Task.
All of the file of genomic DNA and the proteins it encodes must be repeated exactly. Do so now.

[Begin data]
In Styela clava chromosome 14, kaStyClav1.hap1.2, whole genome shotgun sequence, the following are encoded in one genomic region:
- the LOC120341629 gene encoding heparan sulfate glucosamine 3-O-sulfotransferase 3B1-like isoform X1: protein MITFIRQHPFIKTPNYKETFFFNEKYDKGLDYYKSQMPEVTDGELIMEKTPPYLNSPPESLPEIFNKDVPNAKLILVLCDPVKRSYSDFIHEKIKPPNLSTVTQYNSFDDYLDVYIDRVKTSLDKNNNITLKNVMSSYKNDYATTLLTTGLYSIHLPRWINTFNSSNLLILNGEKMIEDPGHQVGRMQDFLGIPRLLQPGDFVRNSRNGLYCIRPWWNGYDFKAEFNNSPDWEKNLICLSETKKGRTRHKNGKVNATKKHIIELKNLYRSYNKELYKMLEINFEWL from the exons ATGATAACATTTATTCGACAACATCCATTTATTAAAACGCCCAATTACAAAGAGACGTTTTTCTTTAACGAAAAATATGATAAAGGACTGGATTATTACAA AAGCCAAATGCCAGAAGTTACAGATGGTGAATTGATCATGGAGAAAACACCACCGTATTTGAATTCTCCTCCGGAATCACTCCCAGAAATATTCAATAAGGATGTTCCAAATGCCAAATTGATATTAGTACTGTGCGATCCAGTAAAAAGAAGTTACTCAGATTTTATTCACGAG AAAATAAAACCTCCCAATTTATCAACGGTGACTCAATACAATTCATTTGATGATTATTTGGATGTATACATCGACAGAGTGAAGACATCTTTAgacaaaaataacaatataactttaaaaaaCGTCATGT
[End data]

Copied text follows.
In Styela clava chromosome 14, kaStyClav1.hap1.2, whole genome shotgun sequence, the following are encoded in one genomic region:
- the LOC120341629 gene encoding heparan sulfate glucosamine 3-O-sulfotransferase 3B1-like isoform X1: protein MITFIRQHPFIKTPNYKETFFFNEKYDKGLDYYKSQMPEVTDGELIMEKTPPYLNSPPESLPEIFNKDVPNAKLILVLCDPVKRSYSDFIHEKIKPPNLSTVTQYNSFDDYLDVYIDRVKTSLDKNNNITLKNVMSSYKNDYATTLLTTGLYSIHLPRWINTFNSSNLLILNGEKMIEDPGHQVGRMQDFLGIPRLLQPGDFVRNSRNGLYCIRPWWNGYDFKAEFNNSPDWEKNLICLSETKKGRTRHKNGKVNATKKHIIELKNLYRSYNKELYKMLEINFEWL from the exons ATGATAACATTTATTCGACAACATCCATTTATTAAAACGCCCAATTACAAAGAGACGTTTTTCTTTAACGAAAAATATGATAAAGGACTGGATTATTACAA AAGCCAAATGCCAGAAGTTACAGATGGTGAATTGATCATGGAGAAAACACCACCGTATTTGAATTCTCCTCCGGAATCACTCCCAGAAATATTCAATAAGGATGTTCCAAATGCCAAATTGATATTAGTACTGTGCGATCCAGTAAAAAGAAGTTACTCAGATTTTATTCACGAG AAAATAAAACCTCCCAATTTATCAACGGTGACTCAATACAATTCATTTGATGATTATTTGGATGTATACATCGACAGAGTGAAGACATCTTTAgacaaaaataacaatataactttaaaaaaCGTCATGT